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Thieving hands raise citys burglary rates
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Burglaries by the month

2009 Part 1 Crime Statistics (through Oct.)
Turlock Police Department

• January 77
• February 55
• March 63
• April 40
• May 58
• June 83
• July 82
• August 74
• September 58
• October 79

It will come as no surprise to the thousands of victims to learn that burglaries are on the rise in Turlock.
The number of commercial and residential burglaries reported through October 2009 to the Turlock Police Department grew by 31 percent compared to the same time frame in 2008.
The Turlock Police Department’s crime statistics show 669 reports of burglary through October 2009. In 2008, there were 509 burglaries reported through October and 652 for all of 2008, when the department had a 21 percent decrease in burglaries.
The uptick in burglaries is the lone dark spot for the Turlock Police Department, which, according to the crime statistics, has seen a decrease in all other types of crime through October 2009.
“Property crime continues to haunt us as a community,” Police Chief Gary Hampton said.
A look at the police log for the month of December indicates there were more than 280 calls related to property crimes with 81 of those for burglaries. The police log records calls for service, which are not always going to generate an actual crime report.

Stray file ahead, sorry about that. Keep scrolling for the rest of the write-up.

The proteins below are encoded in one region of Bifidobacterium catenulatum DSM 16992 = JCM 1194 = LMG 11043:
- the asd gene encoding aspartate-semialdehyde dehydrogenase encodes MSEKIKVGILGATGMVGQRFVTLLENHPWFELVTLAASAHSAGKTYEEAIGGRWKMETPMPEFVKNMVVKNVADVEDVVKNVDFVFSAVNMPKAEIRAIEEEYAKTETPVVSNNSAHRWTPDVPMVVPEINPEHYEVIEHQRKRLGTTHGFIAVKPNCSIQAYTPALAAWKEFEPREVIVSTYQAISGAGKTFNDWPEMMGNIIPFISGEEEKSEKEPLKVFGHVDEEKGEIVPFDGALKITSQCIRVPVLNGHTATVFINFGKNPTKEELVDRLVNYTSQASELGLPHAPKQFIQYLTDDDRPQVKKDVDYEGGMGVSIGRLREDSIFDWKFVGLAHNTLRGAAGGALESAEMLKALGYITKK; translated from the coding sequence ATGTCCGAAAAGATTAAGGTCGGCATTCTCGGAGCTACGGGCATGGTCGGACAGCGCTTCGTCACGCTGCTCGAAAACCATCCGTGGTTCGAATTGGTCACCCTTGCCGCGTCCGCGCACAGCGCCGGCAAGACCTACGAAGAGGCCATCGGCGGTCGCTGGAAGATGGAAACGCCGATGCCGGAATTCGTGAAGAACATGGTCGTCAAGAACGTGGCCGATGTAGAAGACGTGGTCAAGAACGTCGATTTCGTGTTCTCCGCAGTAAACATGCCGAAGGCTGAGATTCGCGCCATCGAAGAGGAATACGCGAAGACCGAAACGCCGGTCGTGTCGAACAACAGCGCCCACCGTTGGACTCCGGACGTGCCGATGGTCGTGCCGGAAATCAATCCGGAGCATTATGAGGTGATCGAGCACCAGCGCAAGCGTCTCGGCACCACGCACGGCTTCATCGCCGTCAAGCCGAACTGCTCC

A number of variables can cause an increase in burglaries including high unemployment and a population with a higher than average number of people supporting drug habits.
The thieves are striking in all areas of town and most of the burglaries occur during daylight hours when people are away from their homes. Jewelry, small electronics, video games, sporting goods, and other small items have primarily been the targets of the thefts.
“Burglary is a crime of opportunity,” said Turlock Police spokesman Sgt. Nino Amirfar. “Thieves steal stuff they can sell quickly for whatever dollar amount they can get.”
One tactic the police department is using to lessen the number of burglaries is to clamp down on the venues where stolen property can be bought and sold, which includes flea markets, Internet sites like Craigslist, and businesses who deal in secondhand goods.
To help curb the flux of stolen property making its way onto the market, the police department is forging a partnership with local businesses who buy and/or sell secondhand goods. They met with several jewelers Monday night at a public meeting to discuss the licensing requirements for secondhand retailers that are mandated by the Department of Justice.
“We want to extinguish the fires out there among the criminals that see this as an outlet for stolen property,” Hampton told the business owners.
To contact Sabra Stafford, e-mail or call 634-9141 ext. 2002.